Soils sustain humankind. These earth materials form as water, air, and dead and living organisms interact with rock material at Earth's surface. Soils form over thousands to millions of years and yet soil can be lost to erosion over human time frames. In this proposed work, innovative sensors and techniques will be used to measure and understand how iron and oxygen are catalyzed by bacteria to interact in soils, affecting the pathways where water flows in the subsurface. The work will focus on soil formation at an NSF-funded observatory in Pennsylvania - a Critical Zone Observatory - where a large effort is ongoing to understand such processes. New scientific knowledge will be developed about how micro-organisms change the chemistry of rock and break it open as it turns into soil, and how this relates to subsurface water flow. At the same time, the new techniques will provide new knowledge of societal relevance about how soil forms, and will also be shown to many other faculty members, students, and colleagues that visit the observatory, as well as members of the public through interactions with a local museum. In addition, the observatory is the site of an annual NSF-funded Geophysics field course where the two techniques to be deployed will be taught to an annual cohort of undergraduate students drawn from under-represented groups and community colleges.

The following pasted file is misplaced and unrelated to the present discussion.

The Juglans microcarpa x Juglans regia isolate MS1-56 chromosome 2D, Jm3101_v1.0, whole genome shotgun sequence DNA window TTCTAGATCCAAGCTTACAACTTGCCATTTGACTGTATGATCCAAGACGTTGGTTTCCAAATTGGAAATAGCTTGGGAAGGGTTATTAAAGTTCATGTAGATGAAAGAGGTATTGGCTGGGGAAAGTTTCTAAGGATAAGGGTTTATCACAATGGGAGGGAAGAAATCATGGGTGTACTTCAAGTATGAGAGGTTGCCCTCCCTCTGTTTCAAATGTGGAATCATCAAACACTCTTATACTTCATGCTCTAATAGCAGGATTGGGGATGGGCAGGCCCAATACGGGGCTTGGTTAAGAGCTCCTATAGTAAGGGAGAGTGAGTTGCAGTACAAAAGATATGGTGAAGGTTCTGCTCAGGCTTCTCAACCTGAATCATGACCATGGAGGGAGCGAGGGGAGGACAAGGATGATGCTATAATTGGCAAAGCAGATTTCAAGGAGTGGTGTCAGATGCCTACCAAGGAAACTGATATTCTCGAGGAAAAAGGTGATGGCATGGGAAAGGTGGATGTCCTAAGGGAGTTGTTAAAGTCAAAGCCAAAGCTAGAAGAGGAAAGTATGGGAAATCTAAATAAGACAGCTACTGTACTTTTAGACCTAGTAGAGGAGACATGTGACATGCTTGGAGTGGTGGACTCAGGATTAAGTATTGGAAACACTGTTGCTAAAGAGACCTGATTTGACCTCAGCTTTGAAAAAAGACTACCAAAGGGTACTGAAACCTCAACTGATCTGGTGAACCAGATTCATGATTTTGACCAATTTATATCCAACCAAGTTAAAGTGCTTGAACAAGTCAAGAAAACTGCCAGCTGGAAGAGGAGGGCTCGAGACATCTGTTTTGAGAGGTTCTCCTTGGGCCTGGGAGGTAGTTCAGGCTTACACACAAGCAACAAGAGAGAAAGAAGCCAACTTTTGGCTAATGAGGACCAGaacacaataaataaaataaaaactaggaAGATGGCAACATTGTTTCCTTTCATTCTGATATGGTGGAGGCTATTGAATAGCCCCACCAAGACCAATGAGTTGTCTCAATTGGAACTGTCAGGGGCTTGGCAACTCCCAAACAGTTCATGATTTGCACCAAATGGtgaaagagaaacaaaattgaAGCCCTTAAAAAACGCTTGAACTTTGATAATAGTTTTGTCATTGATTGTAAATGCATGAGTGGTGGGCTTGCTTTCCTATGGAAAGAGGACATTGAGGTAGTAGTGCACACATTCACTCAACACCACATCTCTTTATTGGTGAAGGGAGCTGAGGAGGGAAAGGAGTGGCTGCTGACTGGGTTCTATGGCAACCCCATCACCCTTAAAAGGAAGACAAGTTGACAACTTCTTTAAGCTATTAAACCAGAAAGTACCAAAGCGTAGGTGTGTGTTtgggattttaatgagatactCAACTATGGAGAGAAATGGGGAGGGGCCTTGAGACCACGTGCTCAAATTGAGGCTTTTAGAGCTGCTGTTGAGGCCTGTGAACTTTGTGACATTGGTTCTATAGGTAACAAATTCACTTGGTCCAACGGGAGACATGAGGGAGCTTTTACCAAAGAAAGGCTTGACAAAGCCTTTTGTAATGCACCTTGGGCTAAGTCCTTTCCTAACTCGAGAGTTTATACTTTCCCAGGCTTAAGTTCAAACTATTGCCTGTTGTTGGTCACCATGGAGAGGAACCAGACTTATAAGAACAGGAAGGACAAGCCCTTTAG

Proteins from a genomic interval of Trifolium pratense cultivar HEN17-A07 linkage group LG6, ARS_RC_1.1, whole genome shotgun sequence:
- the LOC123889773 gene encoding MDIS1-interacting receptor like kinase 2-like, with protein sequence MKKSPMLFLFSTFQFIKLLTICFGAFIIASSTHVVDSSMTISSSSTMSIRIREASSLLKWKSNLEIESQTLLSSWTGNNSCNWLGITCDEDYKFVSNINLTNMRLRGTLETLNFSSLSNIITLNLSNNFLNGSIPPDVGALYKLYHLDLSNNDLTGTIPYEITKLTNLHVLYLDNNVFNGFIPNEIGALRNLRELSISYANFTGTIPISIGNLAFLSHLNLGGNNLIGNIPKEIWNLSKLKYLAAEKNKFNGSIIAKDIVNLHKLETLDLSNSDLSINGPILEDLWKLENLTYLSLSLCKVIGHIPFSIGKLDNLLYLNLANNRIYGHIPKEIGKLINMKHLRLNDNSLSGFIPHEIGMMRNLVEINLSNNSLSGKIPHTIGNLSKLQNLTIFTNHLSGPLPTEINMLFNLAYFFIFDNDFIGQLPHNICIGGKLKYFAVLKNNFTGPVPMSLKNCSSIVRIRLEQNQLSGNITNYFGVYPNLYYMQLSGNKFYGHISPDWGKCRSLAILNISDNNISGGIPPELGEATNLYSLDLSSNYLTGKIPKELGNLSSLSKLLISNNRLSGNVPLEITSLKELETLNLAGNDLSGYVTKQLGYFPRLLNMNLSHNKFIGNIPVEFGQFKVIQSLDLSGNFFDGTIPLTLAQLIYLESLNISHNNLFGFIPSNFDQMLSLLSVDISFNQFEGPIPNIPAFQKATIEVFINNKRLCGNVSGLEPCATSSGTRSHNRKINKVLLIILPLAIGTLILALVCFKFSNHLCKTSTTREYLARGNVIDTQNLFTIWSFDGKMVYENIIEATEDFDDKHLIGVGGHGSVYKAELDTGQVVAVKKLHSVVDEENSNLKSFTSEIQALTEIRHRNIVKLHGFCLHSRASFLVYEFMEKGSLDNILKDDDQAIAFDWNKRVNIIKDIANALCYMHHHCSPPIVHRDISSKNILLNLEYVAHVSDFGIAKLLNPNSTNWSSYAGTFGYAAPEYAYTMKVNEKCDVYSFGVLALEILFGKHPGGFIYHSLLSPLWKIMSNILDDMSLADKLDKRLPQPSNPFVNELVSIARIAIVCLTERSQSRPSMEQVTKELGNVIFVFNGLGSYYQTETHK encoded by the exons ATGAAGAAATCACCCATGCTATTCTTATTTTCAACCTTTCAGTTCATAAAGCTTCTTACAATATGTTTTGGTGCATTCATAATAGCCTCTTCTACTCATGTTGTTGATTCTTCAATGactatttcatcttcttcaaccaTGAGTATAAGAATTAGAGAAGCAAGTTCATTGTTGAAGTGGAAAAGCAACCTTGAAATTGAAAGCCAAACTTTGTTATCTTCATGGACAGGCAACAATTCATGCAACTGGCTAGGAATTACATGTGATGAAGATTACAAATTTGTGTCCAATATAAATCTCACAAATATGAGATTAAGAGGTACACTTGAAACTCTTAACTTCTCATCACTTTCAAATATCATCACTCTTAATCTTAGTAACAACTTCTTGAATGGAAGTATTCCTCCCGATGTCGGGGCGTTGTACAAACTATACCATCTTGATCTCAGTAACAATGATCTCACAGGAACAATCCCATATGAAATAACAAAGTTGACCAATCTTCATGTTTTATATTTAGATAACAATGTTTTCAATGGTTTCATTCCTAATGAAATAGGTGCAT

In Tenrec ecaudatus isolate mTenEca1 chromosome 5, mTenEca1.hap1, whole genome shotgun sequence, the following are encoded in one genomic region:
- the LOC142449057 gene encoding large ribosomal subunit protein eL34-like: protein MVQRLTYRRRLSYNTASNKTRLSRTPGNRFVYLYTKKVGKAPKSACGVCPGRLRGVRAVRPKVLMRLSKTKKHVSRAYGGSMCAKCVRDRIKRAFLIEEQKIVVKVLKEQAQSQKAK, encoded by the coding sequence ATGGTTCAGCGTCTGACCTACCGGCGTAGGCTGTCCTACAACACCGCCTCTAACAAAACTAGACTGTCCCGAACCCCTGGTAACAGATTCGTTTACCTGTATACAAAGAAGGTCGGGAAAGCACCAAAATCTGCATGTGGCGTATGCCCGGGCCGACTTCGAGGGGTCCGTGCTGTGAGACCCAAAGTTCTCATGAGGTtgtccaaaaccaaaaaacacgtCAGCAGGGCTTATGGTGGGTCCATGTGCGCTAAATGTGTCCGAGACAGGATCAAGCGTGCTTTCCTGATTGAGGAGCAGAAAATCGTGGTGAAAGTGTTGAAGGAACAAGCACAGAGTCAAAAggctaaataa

With high-risk experiments using novel deployments, biogeochemical reactions will be explored with respect to how they relate to zones of lateral water flow. Two techniques will be investigated over month- to year-long deployments: the first will measure microbial activity (chronoamperometry) and the second will measure the effects of water-induced changes in volume of rock materials (time-lapse seismic monitoring). Both techniques are still in their infancy because they depend on new sensor technologies and state-of-the-art interpretations. The deployment of these techniques together in a location where many other measurements have already been made will guarantee the highest likelihood of success.
This award reflects NSF's statutory mission and has been deemed worthy of support through evaluation using the Foundation's intellectual merit and broader impacts review criteria.
|Effective start/end date
|9/15/18 → 8/31/21
- National Science Foundation: $300,000.00